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Closing of Atlanta’s Tech High a blow to goal of preparing at-risk students for business and academic careers

By Maria Saporta

When Tech High, an Atlanta charter school, opened its doors in 2004, the business, academic and technology leaders were thrilled.

The Tech High partnership’s goal was to help train and graduate students attending the Atlanta public high school — preparing them preparing them for careers in science, technology, engineering and mathematics.

The intentions and the goals were solid — making sure that the neediest students in Atlanta could get the education that would put them on a path of lifelong employment. And businesses would know that a next generation of workers would be able to fill the skilled jobs that were needed.

But those dreams, goals and good intentions are over.

Tech High announced Friday that it is closing its doors because of an unforeseen change in the way that the Atlanta Public Schools is trying to fill its underfunded pensions gap.

In short, the leadership at APS cut the school’s budget by $360,000 (16 percent) so it could allocate those dollars to cover the underfunded pension liabilities. That would mean the school would have had to operate on revenues of $7,411 per student (compared to the state’s average funding of more than $11,000).

“This is a tragic, saddening last financial blow from which we cannot recover,” said Kent Antley, chairman of the Tech High board who is an attorney with Miller Martin. “Our talented, dedicated faculty and staff and our parents and students, who have demonstrated unwavering commitment to academic success, now face an obstacle that is impossible to overcome.”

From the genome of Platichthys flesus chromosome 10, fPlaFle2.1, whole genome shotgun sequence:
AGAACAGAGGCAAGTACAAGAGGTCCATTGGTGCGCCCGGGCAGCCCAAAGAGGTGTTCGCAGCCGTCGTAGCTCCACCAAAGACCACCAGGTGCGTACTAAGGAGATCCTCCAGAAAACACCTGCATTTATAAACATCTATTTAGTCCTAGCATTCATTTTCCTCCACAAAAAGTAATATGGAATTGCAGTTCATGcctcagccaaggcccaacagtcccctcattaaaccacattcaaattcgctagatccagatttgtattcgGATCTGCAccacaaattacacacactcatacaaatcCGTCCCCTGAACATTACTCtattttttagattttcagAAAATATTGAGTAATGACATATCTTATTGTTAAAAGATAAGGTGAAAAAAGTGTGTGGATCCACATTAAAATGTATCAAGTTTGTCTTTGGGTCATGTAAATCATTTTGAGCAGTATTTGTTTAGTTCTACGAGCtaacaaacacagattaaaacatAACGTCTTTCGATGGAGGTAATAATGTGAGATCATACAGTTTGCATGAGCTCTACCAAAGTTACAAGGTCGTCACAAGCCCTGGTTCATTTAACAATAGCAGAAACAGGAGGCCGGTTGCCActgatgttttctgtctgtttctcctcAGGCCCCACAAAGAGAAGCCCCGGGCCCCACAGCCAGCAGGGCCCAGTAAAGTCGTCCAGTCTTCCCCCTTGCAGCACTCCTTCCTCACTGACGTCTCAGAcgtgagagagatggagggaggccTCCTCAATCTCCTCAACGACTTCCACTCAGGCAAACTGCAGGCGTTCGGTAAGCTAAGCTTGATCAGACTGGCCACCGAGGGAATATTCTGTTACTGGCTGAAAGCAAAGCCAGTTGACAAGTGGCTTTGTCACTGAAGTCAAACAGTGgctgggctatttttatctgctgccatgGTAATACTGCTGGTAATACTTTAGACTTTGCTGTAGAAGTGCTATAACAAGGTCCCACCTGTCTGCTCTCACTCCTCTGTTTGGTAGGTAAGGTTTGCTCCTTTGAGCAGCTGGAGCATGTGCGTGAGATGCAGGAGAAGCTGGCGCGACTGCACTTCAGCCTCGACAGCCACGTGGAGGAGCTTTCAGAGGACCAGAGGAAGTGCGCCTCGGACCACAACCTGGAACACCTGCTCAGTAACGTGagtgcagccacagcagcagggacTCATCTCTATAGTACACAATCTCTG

Tech High had 231 students. It had a 93 percent graduation rate among seniors, and 78 percent of the 2011 graduating class were accepted to a two- or four-year college. More than $1.8 million in scholarships were offered to the 2011 graduating class of 40 students.

In 2011, Tech High received the Academic Gold Award for Greatest Gains from the Governor’s Office of Student Achievement.

What makes those accomplishments even more impressive is that Tech High, as with other charter schools, accepted all students.

“We consistently had about one-third of our incoming ninth-grade students reading at the 4th or 5th grade level,” said Barbara Christmas, an experienced and respected educator, was Tech High’s first CEO. “Their math skills were similar.”

Tech High leaders said that both the percentage of minorities and low-income students at Tech High have been higher than the average for Atlanta Public Schools, but despite those challenges, Tech High showed an amazing ability to graduate a high percentage of their students.

People who have worked closely with Tech High expressed deep disappointment to the sudden turn of events.

“Here we had a school with great potential, serving the underprivileged, and it failed,” said Tino Mantella, president of the Technology Association of Georgia. “I know they saw a pathway to progress, and then APS cut their funding. With 4,000 tech jobs open in Atlanta today….it sure seems like we should be trying to build tech-charters at a blistering pace.”